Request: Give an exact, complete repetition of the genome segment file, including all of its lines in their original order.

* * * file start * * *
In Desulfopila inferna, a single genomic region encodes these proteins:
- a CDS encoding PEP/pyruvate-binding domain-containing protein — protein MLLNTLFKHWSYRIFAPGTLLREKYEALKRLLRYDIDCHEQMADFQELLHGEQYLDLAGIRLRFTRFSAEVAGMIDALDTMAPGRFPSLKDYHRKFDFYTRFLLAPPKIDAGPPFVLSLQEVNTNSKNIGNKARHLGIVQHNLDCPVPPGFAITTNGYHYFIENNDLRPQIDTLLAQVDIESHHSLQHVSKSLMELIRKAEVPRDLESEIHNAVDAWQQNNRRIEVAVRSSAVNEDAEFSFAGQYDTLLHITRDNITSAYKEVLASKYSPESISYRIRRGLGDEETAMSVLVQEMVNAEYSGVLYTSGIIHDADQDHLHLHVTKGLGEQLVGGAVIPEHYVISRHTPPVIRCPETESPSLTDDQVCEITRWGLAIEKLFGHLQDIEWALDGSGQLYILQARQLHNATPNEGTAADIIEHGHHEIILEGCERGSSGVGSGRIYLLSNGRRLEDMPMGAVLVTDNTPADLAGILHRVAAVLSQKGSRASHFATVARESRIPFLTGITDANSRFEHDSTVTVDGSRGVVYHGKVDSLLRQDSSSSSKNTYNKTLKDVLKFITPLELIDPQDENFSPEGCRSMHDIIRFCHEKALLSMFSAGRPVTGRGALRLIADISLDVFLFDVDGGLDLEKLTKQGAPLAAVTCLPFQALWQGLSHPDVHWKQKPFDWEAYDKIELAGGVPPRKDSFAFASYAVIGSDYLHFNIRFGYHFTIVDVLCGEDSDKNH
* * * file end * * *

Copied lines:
In Desulfopila inferna, a single genomic region encodes these proteins:
- a CDS encoding PEP/pyruvate-binding domain-containing protein — protein MLLNTLFKHWSYRIFAPGTLLREKYEALKRLLRYDIDCHEQMADFQELLHGEQYLDLAGIRLRFTRFSAEVAGMIDALDTMAPGRFPSLKDYHRKFDFYTRFLLAPPKIDAGPPFVLSLQEVNTNSKNIGNKARHLGIVQHNLDCPVPPGFAITTNGYHYFIENNDLRPQIDTLLAQVDIESHHSLQHVSKSLMELIRKAEVPRDLESEIHNAVDAWQQNNRRIEVAVRSSAVNEDAEFSFAGQYDTLLHITRDNITSAYKEVLASKYSPESISYRIRRGLGDEETAMSVLVQEMVNAEYSGVLYTSGIIHDADQDHLHLHVTKGLGEQLVGGAVIPEHYVISRHTPPVIRCPETESPSLTDDQVCEITRWGLAIEKLFGHLQDIEWALDGSGQLYILQARQLHNATPNEGTAADIIEHGHHEIILEGCERGSSGVGSGRIYLLSNGRRLEDMPMGAVLVTDNTPADLAGILHRVAAVLSQKGSRASHFATVARESRIPFLTGITDANSRFEHDSTVTVDGSRGVVYHGKVDSLLRQDSSSSSKNTYNKTLKDVLKFITPLELIDPQDENFSPEGCRSMHDIIRFCHEKALLSMFSAGRPVTGRGALRLIADISLDVFLFDVDGGLDLEKLTKQGAPLAAVTCLPFQALWQGLSHPDVHWKQKPFDWEAYDKIELAGGVPPRKDSFAFASYAVIGSDYLHFNIRFGYHFTIVDVLCGEDSDKNH